A 26-year-old New Jersey native suspected of killing at least five people and injuring another eight at a South Florida baggage claim terminal Friday chose one of the busiest airports in the country, during one of the most congested times of the year, to perpetrate the attack.
Fort Lauderdale-Hollywood International Airport, where Esteban Santiago allegedly opened fire in the Terminal 2 baggage claim area Friday afternoon, ranked as the 21st busiest airport in 2015 based on passenger traffic. It took the No. 15 spot in 2015 for passengers flying to or from a U.S. destination.
Sign Up and Save
Get six months of free digital access to the Miami Herald
The airport, which does not have its own police force and relies on the Broward Sheriffs Office for law enforcement, has also ranked highly in past years for the number of guns seized at Transportation Security Administration checkpoints.
In 2014, FLL tied with Tampa International Airport for the seventh most TSA gun seizures in the U.S. There were 49 incidents.
Santiago is believed to have landed at FLL around noon with a checked gun in his baggage, loaded the weapon in the bathroom and returned to the terminal, where he began shooting.
The gunman chose an airport that was guaranteed to be busy.
In 2016, FLL welcomed 26.4 million passengers between January and November alone, an increase of 8.4 percent over the same period in 2015. About 80 percent of those passengers were traveling to U.S. destinations.
November, the most recent month for which information is available, signaled the 32nd month of growth in total passenger traffic. It was another accomplishment in a banner year at FLL.
26.4 million Number of passengers that passed through Fort Lauderdale-Hollywood International Airport from January to November 2016
In September, the airport was the site of the first commercial U.S. flight to Cuba in more than 50 years. FLL also scored multiple coveted routes to 10 destinations on the island via JetBlue, Silver Airways, Spirit Airlines and Southwest Airlines.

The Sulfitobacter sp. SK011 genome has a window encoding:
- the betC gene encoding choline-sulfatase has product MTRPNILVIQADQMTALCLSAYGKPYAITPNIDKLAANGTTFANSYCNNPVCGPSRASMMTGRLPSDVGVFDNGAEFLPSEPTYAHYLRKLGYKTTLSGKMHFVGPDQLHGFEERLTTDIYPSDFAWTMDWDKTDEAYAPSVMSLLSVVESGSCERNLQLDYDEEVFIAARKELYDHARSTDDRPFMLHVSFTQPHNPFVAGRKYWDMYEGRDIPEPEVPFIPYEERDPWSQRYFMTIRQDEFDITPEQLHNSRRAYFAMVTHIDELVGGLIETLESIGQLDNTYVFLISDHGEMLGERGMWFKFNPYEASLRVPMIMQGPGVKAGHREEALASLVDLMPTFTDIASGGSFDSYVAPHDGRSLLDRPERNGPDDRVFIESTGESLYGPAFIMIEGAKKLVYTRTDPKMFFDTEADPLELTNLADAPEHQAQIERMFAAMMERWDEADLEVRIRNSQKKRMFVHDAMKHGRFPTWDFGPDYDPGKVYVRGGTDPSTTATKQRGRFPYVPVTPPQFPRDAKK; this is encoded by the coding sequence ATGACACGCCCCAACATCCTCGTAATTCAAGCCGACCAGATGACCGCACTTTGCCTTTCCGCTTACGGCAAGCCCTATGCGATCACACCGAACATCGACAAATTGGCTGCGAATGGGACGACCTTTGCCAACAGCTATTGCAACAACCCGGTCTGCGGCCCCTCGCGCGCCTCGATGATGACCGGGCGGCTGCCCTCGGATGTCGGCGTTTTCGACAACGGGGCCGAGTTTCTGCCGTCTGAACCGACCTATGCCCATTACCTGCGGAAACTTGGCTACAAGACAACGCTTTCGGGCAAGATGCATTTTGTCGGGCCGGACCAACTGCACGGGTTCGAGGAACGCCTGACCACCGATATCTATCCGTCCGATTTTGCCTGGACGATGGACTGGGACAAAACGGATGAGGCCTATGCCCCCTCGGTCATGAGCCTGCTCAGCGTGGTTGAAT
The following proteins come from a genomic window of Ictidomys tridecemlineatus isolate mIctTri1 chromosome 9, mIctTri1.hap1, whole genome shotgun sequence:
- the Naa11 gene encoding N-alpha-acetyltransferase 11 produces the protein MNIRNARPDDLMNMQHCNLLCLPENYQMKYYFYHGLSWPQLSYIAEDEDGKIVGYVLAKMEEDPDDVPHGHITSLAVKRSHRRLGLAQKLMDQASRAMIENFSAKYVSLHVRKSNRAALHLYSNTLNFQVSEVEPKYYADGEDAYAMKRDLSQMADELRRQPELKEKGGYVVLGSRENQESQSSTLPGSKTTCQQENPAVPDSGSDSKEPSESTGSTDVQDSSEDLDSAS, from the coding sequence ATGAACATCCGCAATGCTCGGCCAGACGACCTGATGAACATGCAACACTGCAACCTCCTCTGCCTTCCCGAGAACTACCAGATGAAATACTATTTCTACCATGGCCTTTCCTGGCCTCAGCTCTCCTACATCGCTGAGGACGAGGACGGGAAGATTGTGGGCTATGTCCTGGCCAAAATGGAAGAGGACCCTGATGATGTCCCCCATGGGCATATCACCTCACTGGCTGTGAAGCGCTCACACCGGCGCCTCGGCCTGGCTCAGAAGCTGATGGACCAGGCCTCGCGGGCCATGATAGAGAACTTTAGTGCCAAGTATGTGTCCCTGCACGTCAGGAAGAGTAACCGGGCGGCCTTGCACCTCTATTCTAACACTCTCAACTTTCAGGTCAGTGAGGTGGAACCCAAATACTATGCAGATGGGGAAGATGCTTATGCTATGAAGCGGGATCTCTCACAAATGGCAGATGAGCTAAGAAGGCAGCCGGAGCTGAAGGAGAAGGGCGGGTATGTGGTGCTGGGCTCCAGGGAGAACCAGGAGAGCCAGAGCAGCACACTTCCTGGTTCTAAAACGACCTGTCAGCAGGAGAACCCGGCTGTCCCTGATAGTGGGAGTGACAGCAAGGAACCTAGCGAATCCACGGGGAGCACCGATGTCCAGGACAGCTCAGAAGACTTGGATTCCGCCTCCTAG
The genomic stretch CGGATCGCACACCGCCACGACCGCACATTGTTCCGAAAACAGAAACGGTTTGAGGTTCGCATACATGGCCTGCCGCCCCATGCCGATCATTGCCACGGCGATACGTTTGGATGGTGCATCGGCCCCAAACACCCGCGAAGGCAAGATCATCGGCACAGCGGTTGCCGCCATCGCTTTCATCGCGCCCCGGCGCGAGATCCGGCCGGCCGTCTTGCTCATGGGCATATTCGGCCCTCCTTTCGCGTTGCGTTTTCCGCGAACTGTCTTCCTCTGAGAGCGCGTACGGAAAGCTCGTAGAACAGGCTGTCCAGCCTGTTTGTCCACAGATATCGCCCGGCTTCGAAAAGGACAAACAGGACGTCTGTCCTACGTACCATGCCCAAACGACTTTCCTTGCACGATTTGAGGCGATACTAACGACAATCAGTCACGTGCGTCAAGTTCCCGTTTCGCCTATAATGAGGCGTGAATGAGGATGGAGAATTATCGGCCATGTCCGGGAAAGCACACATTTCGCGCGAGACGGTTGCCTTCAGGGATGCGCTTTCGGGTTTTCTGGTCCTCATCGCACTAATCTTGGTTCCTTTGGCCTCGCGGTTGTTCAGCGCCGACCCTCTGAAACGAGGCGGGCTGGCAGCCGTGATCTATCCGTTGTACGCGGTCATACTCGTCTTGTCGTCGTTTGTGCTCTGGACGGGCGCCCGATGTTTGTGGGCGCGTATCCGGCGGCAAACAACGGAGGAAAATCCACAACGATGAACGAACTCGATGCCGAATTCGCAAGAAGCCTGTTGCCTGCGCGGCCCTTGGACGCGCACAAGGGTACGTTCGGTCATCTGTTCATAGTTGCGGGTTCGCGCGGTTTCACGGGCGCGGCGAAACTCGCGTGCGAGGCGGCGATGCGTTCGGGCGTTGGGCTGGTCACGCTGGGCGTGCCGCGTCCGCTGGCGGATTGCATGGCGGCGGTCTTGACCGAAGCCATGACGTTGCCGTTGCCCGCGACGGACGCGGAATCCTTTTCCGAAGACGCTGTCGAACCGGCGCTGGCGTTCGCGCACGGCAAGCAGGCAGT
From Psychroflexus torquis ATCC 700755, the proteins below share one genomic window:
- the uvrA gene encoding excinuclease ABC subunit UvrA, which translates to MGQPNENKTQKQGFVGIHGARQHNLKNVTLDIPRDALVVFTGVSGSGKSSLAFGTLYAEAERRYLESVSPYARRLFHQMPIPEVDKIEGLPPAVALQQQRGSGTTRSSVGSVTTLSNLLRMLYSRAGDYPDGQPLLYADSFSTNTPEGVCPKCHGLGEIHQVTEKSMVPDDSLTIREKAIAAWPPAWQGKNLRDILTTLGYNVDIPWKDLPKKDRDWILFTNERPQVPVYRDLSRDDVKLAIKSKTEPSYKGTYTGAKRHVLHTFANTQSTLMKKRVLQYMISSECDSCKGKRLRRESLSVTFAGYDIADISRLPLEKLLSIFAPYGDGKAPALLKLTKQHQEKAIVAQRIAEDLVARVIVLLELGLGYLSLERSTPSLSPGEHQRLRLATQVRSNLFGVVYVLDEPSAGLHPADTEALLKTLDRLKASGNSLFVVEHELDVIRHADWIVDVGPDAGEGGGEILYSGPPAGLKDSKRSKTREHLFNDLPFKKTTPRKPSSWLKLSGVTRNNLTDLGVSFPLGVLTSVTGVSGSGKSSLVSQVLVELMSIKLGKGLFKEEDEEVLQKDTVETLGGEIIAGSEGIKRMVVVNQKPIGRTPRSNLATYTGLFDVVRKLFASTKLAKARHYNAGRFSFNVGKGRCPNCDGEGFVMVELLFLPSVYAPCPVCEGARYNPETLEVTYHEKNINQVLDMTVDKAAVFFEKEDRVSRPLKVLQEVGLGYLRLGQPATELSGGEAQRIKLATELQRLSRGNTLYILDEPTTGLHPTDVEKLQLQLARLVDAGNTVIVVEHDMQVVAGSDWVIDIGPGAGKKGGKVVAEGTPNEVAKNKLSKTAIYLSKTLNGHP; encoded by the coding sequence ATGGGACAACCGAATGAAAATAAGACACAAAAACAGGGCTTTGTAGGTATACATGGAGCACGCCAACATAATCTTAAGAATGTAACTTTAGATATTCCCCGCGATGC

Though it is best known for its selection of budget carriers, Fort Lauderdale diversified its portfolio considerably in 2016. By the end of the year it had added an Emirates Airlines route to Dubai — Broward County’s first link to the Middle East — inaugurated a Fort Lauderdale-Paris route via Norwegian Air Shuttle and announced a partnership with British Airways for nonstop service to London’s Gatwick International Airport beginning in July 2017.
The airport ranked 24th among large U.S. airports in J.D. Power’s 2016 North America Airport Satisfaction Study, which measures these factors: terminal facilities, airport accessibility, security check, baggage claim, check-in/baggage check, food, beverage and retail.
On a typical day, FLL operates more than 700 flights, including nonstop service to more than 70 U.S. cities and international service to the Bahamas, the Caribbean, Mexico, Latin America, Europe and Canada.
Santiago arrived at FLL on a busier-than-usual Friday, during the congested winter season and three days from the start of public school classes after the winter holiday in South Florida. Prior to the holiday, FLL was expecting to welcome 1.57 million travelers from Dec. 18 to Jan. 2 alone.
Some of those were cruise passengers traveling through Fort Lauderdale-Hollywood International Airport on their way to Port Everglades. While the nearby port is typically empty on Fridays, this Friday it welcomed two ships at Port Everglades for the busy winter season, Princess Cruises’ Caribbean Princess and Holland America Line’s Nieuw Amsterdam.
One group headed for a cruise, the tech crew of a Chicago-based band called 7th Heaven scheduled for a shipboard gig, was on a flight diverted to Miami International Airport. The band was set to play a Royal Caribbean cruise leaving Port Everglades on Saturday with about 300 fans.
But the shooting scrambled those plans midair. Nick Weber, the band’s video tech, said the pilot described a “security breach” in explaining why their American Airlines flight would be landing at Miami International instead. Weber and others were waiting for their luggage when someone received a text saying the rest of the 7th Heaven contingent had landed in Fort Myers.
“Where is Fort Myers?” The answer to groans: “Two hours away.”
Zach Scott, the group’s lighting engineer, said 7th Heaven’s scheduled trip to Fort Lauderdale brought a string of messages from concerned fans and friends. “The whole band’s Facebook page right now is: Hope everyone is OK and everyone is safe.”
Around 4 p.m., the band posted an announcement there: “Diverted and landed in Miami. Ok.”
Miami Herald writer Doug Hanks contributed to this report.